The Reasons behind a thriving organization’s success lie squarely at the doors of its trailblazers, the dedicated forefathers who laid the essential groundwork. In the booming OU Kashrut Division’s case, you could try knocking on the two Giants of Kashrut’s doors, but you probably won’t find them home; they’re on the road happily priming the next generation of experts.
Why the OU Bugged a Mathematician or Why I’m Going to Think Twice Before Buying any Packaged Product
Did you know that when you purchase packaged fruits and vegetables, you are buying food that may contain bugs? They’re not listed on the label. You never see it mentioned on TV commercials and in newspaper advertisements. But they might be in there.
Vegetables have forever been a basic staple of a person’s diet. Rich in fiber and vitamins, God’s gift to mankind is essential to maintaining one’s health. Unexpectedly, certain types of vegetables also provide a good source of protein. Vegetables rich in protein are those that provide a safe haven for insects, with the protein found in the insect itself. This trend has made the kosher certification of vegetables highly challenging. Insects are naturally found in the environment and in farm fields. However, kosher law strictly prohibits the consumption of insects.
Dating back to the time of Moses, the practice had always been to make matzah by hand. With the advent of the Industrial Revolution in the first half of the nineteenth century, however, things changed. In France, in 1838, Isaac Singer invented the first machine for baking matzah.
Milk and dairy products are increasingly available with cholov Yisroel certification. This article will explain what cholov Yisroel means and how facilities operate in order to produce cholov Yisroel. Let’s take a look.
The most fundamental aspect of supervision is to ensure that all ingredients meet the kashrus requirements of the kashrus agency. Baking companies use a vast number of ingredients, more than most other industry. In addition to the obvious and somewhat innocuous use of basic flours, the full range of ingredients requiring intense certification is used. For example: oils and shortening, egg products, emulsifiers, flavors and enzymes. Product formulas must be reviewed and monitored to make sure than no pareve products contain dairy ingredients.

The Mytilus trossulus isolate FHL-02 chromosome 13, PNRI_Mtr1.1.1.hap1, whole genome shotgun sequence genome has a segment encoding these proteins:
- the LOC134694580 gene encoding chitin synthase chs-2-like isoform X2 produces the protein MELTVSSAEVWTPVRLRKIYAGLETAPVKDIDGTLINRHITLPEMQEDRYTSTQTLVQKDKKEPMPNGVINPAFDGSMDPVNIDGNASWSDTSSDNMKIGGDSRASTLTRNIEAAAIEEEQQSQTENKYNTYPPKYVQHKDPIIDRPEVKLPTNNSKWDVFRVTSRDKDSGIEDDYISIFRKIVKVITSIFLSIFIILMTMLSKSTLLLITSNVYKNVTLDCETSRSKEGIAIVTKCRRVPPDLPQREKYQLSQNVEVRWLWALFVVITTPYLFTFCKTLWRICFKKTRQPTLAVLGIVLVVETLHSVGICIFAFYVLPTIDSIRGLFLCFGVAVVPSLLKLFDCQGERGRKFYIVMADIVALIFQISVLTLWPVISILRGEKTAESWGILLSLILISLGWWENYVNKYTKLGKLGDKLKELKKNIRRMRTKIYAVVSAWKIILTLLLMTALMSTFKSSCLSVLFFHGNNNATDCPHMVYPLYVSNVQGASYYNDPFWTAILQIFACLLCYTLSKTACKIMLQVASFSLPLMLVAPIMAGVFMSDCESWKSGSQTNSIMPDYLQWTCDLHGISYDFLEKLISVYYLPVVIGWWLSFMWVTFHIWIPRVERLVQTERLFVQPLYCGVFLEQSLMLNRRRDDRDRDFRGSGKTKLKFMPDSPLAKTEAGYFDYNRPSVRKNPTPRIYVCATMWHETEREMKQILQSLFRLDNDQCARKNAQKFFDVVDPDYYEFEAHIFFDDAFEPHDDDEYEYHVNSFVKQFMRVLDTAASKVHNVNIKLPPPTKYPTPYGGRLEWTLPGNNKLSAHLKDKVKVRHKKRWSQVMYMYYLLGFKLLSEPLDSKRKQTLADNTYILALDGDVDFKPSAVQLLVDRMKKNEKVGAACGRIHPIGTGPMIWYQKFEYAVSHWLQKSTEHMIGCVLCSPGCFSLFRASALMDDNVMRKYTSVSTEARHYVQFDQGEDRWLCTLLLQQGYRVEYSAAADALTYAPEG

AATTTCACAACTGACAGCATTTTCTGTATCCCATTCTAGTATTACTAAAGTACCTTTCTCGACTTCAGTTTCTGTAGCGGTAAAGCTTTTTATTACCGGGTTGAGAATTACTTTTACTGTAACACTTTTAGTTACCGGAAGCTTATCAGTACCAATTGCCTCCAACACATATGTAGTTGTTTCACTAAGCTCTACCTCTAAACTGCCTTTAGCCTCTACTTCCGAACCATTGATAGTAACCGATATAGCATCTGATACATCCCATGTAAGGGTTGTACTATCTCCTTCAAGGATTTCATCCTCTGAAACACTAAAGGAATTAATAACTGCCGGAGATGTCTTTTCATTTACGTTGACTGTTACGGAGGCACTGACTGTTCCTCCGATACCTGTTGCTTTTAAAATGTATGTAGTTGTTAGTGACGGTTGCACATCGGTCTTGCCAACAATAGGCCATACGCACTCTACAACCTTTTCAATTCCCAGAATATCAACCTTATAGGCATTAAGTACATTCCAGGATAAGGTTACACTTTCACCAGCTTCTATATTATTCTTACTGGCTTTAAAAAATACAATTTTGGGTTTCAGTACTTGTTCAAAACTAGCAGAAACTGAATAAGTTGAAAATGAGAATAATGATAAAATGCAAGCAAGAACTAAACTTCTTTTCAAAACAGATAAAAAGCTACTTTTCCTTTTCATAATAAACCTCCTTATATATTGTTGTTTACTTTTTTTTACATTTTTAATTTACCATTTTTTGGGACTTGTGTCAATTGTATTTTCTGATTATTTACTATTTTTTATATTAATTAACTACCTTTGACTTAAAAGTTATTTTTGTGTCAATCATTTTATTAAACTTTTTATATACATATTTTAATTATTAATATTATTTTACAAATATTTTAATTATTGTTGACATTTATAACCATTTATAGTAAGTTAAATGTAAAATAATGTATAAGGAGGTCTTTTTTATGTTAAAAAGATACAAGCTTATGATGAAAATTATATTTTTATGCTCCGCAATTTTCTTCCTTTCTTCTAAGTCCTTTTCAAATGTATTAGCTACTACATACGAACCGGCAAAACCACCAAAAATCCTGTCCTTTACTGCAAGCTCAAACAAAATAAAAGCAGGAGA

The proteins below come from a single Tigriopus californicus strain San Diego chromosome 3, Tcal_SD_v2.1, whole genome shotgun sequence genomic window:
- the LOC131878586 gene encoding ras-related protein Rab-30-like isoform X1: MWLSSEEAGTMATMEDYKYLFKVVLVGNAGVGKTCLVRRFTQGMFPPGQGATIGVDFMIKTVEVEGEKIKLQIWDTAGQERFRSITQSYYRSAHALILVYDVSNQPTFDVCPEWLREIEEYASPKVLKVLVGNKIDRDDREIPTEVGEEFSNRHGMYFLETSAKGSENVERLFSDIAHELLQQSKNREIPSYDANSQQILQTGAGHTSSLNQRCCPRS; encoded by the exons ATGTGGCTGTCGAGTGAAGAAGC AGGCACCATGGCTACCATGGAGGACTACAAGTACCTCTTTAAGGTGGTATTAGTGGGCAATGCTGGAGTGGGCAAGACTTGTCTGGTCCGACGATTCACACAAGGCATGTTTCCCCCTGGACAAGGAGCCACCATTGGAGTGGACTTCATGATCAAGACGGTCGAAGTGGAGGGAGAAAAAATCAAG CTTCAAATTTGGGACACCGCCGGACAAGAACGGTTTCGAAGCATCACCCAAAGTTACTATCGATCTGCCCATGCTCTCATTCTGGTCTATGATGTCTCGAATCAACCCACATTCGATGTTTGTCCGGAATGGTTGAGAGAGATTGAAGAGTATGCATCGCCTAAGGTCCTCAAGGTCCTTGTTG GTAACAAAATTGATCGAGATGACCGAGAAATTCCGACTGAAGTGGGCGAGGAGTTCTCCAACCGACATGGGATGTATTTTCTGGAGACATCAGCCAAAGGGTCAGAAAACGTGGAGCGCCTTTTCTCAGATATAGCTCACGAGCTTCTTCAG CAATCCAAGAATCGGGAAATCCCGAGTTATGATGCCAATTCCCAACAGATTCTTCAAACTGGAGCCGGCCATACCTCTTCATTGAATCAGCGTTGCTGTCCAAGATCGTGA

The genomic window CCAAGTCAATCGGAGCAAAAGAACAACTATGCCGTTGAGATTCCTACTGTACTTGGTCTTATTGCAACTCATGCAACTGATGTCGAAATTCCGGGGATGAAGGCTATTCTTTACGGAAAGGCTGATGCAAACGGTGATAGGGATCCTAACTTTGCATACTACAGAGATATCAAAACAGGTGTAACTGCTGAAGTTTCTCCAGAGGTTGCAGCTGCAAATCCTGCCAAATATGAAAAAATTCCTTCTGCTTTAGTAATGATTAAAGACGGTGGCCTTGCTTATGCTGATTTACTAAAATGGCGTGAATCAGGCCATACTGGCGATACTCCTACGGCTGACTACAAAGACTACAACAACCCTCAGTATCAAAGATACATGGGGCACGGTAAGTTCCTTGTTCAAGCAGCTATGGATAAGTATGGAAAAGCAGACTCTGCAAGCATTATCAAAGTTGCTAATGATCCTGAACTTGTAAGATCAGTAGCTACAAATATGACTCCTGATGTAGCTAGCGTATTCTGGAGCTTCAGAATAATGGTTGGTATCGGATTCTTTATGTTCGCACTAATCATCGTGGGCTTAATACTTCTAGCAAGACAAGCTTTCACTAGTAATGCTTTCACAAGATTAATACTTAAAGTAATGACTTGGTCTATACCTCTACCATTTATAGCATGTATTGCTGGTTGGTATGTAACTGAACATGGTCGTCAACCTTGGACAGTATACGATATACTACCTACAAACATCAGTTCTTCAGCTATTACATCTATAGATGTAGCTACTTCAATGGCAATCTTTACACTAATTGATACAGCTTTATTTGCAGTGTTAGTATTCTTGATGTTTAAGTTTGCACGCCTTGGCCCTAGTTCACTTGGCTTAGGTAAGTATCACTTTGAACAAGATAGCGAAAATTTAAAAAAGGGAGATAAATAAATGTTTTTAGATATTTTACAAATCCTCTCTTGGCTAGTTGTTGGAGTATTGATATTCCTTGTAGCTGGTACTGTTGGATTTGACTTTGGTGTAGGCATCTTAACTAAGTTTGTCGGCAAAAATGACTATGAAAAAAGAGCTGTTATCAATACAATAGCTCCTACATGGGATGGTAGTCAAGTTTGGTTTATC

One of the great conveniences today enjoyed by the food consumer is bagged fresh salads. Washed, mixed, and nicely packaged, these products eliminate the annoyance of salad preparation and are just waiting to grace one’s table. However, nowadays even seemingly innocuous products must require kosher supervision. Bagged fresh salads are not immune to this phenomenon, as Rabbanim Hamachshirim and kosher agencies face the challenge of certifying these products as insect-free.
Approximately twenty-five years ago, the Chinese government decided to remake the country. China was up to that point a completely Stalinist-Maoist economy, wallowing in poverty, despite the fact that it is the world’s third largest country, blessed with various climates and abundant natural resources.
There is no doubt that anyone who has visited China in the last decade as a tourist or businessman has seen the unbelievable growth taking place in every phase of the Chinese economy, save for population. (As of this writing the population is holding at approximately 1.3 billion people.) Like any other industry in China, the food industry is hardly an exception. When numbers are spoken about in China they are not in terms of tens of thousands or even hundreds of thousands, but rather in terms of millions and billions.
The process of certifying an item as OU kosher is based entirely on halacha – Jewish law. OU RC’s (Rabbinic Coordinators) and RFR’s (Rabbinic Field Representatives) are of course well versed in halacha and apply Jewish law in all aspects of the certification process. During the course of their work, however, when unique situations arise with no clear cut answer or precedent to halachic questions, rabbis in the field and their coordinators in New York have a mighty resource to call on – OU poskim, or experts at the highest levels in Jewish law. The following is a case study on how OU poskim make their decisions, and on the dynamic process which is involved in their deliberations. For this case study, we must travel all the way to Australia, home of a dairy company named Murray Goulburn.